On Taqlid in beliefs

Posted on January 6, 2007. Filed under: 202 - Advanced Asma wa Sifaat |

28. As for this statement of his, “The stupid person is he who is deceived by his Salaf and relies upon the doctrines of his professors, trustful in following their authority without examining their doctrines,” it consists of venomous, vicious words with which he allusively censures following the path of the pious Salaf, finding fault with what our lmams have praised and enjoined us to do; namely, to adhere to their path and be guided by their mode of life. On the other hand, he summons to the doctrines of the partisans of speculative theology, and to the study of sciences founded on reason; namely, the science of speculative theology, the censure of which we have already mentioned on the authority of the Imams, and its leading of its partisan to the states of zandaqa, heretical innovation and the total lack of prosperity. The evidence of what the Imams have said is manifest in Ibn ’Aqil’s case. For since he devoted himself to it and preferred it to the science of tradition, he became a zindiq urging others to cease following the Salaf whose orthodoxy and right guidance are matters of general agreement, whom God has revealed His being satisfied with them and His having chosen them. He has also praised and commended them. Now sufficing you are those who have been praised and commended by God, and the accounts of those whom the Prophet has recommended, urging men to follow them and be guided by their example.

29. Moreover, our Imams and learned men have not ceased urging us to cling to their mode of life and adopt their course. Then along comes this poor wretch cautioning us against them and desiring us to form an evil opinion of them, abandon their path, and end by following the partisans of speculative theology and being guided by their example. This, now, is one of the most decisive indications of his error and of the evilness of his doctrines. For, were it not for his opposition to our Imams and his pursuing a path other than theirs, he would not have sought to inspire us with aversion against them.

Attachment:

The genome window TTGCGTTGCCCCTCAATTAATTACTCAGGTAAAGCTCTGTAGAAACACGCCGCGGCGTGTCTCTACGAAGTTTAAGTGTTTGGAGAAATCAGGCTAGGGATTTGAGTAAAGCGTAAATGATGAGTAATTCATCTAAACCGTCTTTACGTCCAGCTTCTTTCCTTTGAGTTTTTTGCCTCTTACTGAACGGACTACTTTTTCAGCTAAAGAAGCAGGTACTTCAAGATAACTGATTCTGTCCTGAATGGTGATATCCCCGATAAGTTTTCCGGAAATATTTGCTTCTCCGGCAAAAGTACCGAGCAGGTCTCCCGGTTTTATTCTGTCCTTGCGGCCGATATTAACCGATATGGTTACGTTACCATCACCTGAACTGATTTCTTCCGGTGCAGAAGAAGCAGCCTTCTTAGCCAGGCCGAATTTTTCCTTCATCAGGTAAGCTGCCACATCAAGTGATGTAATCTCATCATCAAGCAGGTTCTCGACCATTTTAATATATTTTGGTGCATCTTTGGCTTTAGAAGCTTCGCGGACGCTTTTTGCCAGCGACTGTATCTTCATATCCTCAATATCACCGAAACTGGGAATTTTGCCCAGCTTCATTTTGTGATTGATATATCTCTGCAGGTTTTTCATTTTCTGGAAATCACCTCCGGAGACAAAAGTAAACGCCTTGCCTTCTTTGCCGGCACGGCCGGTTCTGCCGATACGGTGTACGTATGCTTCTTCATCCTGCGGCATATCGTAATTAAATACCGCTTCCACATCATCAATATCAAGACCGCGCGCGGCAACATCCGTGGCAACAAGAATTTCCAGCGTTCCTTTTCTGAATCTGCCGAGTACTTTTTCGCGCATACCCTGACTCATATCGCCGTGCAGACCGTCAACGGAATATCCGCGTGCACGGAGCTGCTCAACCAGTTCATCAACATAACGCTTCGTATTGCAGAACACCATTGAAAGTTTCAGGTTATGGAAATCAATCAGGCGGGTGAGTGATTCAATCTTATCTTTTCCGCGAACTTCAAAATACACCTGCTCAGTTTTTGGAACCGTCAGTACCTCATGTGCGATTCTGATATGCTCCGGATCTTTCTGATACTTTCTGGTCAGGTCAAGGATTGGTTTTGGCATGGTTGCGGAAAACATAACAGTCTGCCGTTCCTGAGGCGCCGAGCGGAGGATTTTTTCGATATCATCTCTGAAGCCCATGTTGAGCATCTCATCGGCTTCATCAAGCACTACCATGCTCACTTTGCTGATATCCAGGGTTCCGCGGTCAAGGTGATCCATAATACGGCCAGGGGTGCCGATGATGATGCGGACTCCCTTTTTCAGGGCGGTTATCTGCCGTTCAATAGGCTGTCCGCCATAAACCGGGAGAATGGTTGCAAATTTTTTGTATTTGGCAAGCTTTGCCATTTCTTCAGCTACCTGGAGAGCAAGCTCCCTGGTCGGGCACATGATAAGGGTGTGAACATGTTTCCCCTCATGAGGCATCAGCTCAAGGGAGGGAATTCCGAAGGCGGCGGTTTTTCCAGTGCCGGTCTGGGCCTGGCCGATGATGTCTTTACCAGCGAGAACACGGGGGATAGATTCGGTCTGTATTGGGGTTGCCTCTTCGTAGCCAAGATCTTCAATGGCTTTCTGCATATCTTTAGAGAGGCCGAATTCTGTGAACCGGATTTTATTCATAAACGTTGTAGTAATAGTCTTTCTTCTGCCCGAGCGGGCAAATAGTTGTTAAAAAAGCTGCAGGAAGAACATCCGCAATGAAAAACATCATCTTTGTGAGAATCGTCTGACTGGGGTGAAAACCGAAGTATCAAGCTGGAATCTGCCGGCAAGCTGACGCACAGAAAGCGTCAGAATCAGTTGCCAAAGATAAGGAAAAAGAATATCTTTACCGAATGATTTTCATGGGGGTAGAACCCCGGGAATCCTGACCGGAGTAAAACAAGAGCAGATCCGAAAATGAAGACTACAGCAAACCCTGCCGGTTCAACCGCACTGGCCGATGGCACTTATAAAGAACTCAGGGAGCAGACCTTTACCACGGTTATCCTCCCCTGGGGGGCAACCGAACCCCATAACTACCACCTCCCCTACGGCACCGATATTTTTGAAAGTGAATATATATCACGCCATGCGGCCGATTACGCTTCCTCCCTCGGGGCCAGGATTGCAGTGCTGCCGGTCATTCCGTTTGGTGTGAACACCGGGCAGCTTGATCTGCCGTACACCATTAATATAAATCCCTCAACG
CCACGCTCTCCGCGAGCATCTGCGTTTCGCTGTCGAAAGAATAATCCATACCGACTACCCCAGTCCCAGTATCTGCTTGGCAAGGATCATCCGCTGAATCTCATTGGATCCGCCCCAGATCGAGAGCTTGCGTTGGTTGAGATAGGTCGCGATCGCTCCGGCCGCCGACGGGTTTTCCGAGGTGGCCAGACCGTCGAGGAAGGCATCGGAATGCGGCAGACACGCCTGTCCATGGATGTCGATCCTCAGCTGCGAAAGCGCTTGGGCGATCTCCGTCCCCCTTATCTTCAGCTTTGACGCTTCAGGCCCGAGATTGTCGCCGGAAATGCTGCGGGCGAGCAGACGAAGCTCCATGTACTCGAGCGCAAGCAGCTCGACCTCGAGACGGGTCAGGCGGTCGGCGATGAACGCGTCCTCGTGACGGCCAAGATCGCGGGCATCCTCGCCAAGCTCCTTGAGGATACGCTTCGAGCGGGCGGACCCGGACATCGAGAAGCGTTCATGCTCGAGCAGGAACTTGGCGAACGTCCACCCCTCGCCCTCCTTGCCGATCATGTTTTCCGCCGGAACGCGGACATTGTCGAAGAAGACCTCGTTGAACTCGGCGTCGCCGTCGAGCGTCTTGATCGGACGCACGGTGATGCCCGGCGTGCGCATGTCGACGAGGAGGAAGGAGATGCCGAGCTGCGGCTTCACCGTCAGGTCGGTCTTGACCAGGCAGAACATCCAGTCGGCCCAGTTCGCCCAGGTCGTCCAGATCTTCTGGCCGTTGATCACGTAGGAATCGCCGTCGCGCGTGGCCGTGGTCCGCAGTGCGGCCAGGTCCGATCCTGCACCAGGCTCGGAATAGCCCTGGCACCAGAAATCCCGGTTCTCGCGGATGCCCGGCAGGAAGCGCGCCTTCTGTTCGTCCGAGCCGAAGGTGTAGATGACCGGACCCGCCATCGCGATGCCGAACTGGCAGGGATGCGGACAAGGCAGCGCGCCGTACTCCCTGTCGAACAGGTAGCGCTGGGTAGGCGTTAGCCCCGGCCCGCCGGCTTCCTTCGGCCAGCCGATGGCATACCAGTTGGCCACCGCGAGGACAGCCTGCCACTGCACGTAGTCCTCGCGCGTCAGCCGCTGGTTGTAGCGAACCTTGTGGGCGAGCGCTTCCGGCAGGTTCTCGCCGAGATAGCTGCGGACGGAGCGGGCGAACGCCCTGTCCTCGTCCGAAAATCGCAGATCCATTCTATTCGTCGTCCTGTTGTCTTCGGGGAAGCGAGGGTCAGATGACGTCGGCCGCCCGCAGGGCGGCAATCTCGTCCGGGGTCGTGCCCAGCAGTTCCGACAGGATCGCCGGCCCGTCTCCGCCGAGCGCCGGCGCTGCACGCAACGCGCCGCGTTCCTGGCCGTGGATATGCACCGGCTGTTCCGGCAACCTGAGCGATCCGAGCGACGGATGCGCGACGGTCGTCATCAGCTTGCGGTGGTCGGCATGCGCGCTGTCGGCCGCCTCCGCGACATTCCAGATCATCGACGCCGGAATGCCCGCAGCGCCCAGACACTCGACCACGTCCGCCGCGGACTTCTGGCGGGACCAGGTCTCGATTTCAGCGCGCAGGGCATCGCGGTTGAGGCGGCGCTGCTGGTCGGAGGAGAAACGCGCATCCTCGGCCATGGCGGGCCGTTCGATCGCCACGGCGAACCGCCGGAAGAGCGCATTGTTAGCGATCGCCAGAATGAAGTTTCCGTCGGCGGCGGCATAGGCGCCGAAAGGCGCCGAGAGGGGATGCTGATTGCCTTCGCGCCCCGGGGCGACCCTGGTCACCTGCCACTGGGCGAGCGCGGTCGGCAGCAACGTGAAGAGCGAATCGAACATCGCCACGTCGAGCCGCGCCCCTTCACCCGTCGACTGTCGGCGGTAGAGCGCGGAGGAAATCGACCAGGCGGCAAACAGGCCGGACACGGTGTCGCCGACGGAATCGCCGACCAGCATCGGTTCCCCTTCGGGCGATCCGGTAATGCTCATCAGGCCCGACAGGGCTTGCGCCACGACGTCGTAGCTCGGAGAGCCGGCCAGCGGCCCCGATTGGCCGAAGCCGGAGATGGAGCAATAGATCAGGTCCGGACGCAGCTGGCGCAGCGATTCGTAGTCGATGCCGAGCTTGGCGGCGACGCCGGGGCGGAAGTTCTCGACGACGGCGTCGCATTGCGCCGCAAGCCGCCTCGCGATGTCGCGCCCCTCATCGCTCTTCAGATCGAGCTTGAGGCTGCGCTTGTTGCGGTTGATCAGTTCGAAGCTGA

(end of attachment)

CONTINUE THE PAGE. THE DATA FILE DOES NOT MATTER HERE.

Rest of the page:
30. Yet, at the end of this discourse, he did say: “God, fear God! Adhere to the path of the pious Salaf.” Thus, through a desire for covering up, he contradicted what he had just been saying, after having dishonoured his soul and removed its disguise by censuring their doctrines, by inspiring aversion against following them as guides and by urging others to oppose them. But we are not of those who accept what he says in dispraise of them who have been praised by God and His Apostle and Imams; nor will his statement cause us to abandon the path of those whose path we have been enjoined to pursue.

31. God has said: “Those who have precedence, the first of the Emigrants and the Helpers, and those who have followed them in well-doing, God is satisfied with them and they are satisfied with Him.”[9:100]— “Muhammad is the Apostle of God. Those who are with him…” [48:29]—to the end of the verse.

32. And the Prophet has said: “The best of men are those of my generation, then those who succeed them.”[25] He also said: “Do not revile my Companions; for, were one of you to give alms the size of Mount Uhud in gold, he would not be rewarded as one of them for giving a handful or half thereof.”[26]—”Verily, God has chosen me, and has chosen my Companions, and has made of them in-laws and helpers for me.”[27]—” Keep to my Sunna and the Sunna of the rightly guided Caliphs after me; hold fast thereto.”[28]—” Follow the example of those after me: Abu Bakr and ’Umar.”[29]— “My Companions are like the stars; you will find guidance in following the example of whichever of them you choose.”[30] The Prophet also said, when he spoke of the sects: “They shall all perish in Hell except one.” “Which one is it?” he was asked. He replied: that to which I and my Companions conform.”[31]

33. And it is related that Ibn Mas’ud said: “Verily, God looked into the hearts of mankind and found the heart of Muhammad to be the best; so He sent him with His message. Then again He looked into the hearts of mankind, and found the hearts of Muhammad’s Companions to be the best after him; so He chose them for the companionship of the Prophet and his assistance.”[32]—Our Imams have not ceased urging us to follow their path and be guided by their right mode of life.